School may be another major reason Internet cafes are places children can go to get their online gaming fix free from parental supervision, something many suggest is at the heart of China’s internet addiction problem in youngsters China’s youth seem to be more susceptible to internet addiction. China’s high-pressure education system can saddle teenagers with a lot of stress, especially when they’re a family’s onlychild. Visiting the internet cafe to play games is a cheap and convenient way to blow off steam, and it’s one of the only recreational outlets available to many Chinese kids around the clock. Western teens may blow off steam doing things like playing sports or playing in a band, but many Chinese kids don’t have access to the facilities for those sorts of activities. When the academic pressure gets to be too much, internet cafes and online games are a universally available and affordable release valve.
Another significant factor is the nature of the games themselves. There are, of course, thousands upon thousands of online games available in China, but the vast majority of them are free-to-play games. That means that instead of paying a lump sum upfront to “own” a game the way many Western gamers do, Chinese gamers pay nothing up front but are often enticed to make smaller in-game purchases like skins, weapons, and armor that fund the continued operation of the game. These free-to-play games, paradoxically, can be astronomically expensive when players look to collect everything that’s available for sale: the prices of single items are often low, but they add up quickly.
The free-to-play monetization system gives Chinese gamers an easy gateway into the game they want, and it can also easily lead players toward a sort of psychological trap. Unlike pay-up-front games, where the amount you’ve spent on the game has no further bearing on your experience, money spent on free-to-play games can make them feel like an investment. The more you spend, the more you feel you ought to play the game to justify having spent so much. And in many Chinese games, how much you spend also affects how much fun you can have; the baseline game might be free, but if you want to compete with the game’s top players, you’ll need to sink hundreds of hours into the game, and hundreds of dollars into buying the right equipment.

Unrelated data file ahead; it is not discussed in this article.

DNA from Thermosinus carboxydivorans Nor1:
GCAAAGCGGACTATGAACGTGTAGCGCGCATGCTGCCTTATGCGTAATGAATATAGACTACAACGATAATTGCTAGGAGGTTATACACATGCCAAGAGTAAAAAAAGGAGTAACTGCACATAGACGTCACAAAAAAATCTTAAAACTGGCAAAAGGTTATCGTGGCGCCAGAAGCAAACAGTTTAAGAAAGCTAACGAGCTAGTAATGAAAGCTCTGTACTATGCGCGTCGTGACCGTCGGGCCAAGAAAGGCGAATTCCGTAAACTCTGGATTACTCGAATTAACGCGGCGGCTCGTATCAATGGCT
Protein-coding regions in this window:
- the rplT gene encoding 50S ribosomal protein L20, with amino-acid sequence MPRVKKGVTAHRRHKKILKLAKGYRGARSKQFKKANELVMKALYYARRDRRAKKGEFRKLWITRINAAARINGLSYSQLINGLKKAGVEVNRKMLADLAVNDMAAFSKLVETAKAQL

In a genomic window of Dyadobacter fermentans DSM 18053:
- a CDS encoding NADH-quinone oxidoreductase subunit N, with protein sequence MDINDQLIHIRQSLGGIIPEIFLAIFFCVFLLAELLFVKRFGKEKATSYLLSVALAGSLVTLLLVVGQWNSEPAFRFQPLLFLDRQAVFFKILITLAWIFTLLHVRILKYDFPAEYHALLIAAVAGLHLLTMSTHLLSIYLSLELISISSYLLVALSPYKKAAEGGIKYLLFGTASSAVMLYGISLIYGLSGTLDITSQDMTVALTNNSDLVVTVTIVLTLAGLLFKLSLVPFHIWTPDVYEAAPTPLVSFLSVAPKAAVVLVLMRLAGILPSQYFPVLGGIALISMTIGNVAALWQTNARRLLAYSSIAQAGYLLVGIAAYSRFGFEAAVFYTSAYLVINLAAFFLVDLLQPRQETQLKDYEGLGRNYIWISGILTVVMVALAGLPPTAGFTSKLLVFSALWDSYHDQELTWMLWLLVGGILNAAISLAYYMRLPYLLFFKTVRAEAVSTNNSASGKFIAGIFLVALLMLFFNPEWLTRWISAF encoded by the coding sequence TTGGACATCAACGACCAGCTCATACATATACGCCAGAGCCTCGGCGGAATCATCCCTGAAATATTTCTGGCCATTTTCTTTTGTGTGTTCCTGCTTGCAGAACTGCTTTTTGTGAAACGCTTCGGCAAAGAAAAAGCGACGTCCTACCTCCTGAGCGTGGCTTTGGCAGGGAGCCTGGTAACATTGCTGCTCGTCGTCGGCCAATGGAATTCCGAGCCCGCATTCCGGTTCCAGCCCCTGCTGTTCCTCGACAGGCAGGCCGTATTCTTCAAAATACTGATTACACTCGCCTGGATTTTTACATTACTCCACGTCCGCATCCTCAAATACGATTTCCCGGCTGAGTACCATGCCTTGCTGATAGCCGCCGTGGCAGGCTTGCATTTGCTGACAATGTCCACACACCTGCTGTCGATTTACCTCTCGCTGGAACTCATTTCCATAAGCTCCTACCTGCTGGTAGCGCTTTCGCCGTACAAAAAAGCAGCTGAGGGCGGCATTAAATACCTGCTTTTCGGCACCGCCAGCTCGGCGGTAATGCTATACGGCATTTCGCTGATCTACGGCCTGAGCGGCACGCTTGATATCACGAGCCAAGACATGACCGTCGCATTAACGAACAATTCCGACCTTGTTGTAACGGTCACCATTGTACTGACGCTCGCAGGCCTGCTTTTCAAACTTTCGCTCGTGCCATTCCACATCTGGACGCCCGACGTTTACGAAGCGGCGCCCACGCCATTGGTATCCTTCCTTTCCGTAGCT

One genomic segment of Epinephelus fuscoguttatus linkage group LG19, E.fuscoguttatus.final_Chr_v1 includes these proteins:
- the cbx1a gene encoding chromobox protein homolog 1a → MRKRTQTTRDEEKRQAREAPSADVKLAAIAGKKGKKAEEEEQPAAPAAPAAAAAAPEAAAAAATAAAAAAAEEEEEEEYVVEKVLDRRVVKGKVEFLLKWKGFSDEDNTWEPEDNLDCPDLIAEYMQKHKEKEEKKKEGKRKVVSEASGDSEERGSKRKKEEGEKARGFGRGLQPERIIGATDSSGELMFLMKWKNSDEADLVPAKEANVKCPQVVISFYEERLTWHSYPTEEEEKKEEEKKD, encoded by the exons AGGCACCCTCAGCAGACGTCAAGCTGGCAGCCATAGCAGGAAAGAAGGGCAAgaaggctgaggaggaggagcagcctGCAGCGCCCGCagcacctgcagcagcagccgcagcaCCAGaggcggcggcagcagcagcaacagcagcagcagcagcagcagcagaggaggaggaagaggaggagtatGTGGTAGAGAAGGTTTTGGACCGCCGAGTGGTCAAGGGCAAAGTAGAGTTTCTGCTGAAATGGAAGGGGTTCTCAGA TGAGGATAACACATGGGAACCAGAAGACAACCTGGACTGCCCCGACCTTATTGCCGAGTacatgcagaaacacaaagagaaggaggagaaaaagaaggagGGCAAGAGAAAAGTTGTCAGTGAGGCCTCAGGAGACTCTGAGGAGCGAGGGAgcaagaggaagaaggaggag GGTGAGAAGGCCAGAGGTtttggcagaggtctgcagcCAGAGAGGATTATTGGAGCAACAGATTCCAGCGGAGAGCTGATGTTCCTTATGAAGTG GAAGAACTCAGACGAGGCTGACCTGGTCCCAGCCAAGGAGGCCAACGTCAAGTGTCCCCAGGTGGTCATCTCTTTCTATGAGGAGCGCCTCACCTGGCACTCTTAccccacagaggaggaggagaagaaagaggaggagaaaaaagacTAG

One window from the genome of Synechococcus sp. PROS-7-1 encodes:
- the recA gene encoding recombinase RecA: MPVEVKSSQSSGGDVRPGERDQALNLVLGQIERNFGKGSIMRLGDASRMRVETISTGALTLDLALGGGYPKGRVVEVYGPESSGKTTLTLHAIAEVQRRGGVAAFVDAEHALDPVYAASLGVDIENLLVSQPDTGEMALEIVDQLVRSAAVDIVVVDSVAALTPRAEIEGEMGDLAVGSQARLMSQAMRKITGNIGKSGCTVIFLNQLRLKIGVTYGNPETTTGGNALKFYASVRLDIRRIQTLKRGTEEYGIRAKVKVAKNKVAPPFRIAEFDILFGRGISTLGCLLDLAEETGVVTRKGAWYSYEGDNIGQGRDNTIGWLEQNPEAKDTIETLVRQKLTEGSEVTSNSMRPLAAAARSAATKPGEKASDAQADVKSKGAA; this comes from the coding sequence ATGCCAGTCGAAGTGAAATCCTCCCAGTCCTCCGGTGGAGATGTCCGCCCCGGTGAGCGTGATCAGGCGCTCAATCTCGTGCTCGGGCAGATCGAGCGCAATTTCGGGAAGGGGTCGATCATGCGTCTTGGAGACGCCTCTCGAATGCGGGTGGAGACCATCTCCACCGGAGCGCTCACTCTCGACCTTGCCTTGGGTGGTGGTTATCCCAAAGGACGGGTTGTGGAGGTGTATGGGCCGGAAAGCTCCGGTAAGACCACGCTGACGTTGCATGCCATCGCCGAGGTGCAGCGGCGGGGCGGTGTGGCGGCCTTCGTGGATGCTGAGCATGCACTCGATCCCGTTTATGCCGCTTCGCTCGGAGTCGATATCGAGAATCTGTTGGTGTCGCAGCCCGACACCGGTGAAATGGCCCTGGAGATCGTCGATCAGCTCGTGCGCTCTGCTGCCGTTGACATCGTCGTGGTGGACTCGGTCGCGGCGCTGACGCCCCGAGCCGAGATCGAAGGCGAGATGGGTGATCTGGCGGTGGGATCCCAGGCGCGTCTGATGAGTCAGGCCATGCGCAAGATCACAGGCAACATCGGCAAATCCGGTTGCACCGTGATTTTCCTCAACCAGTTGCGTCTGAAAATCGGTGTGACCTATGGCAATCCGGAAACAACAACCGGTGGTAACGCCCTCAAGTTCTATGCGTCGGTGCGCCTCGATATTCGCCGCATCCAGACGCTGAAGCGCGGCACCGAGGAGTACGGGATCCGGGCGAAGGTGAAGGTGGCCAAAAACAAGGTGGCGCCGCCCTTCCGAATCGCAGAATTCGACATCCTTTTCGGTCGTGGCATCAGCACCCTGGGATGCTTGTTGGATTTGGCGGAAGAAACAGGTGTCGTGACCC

Moreover, free-to-play games are painstakingly crafted by their developers to keep gamers coming back again and again. The more time players spend in a game, the more likely they are to spend money on it, and without players spending money on in-game items, a free-to-play game will collapse rather quickly, so games are carefully designed and tested to make sure that the in-game systems keep players hooked—and, by extension, spending.
Finally, China’s game preferences themselves seem more likely to lead to addiction. Where Western gamers spend money on first-person shooters and sports games—games that focus on relatively short bursts of intense action—massively multiplayer online role-playing games (MMORPGs) are more popular in China. These games require hundreds or even thousands of hours to complete (if they can be completed at all), and have progression systems that make them relatively slow. Players are always grinding towards the next level, the next item, or the next skill unlock, but actually getting there could take hours, days, or even weeks. And of course, as soon as one such goal is achieved, a new goal presents itself. In other words, China’s gamers may be more addicted than gamers in the West, but that’s mostly because the deck is rigged against them. They’re playing more games designed to get them addicted, and they’re playing them in places where adults can’t supervise and intervene when they see a problem developing.
Stay tuned to see how Internet addictions are treated in Internet Internment Part II.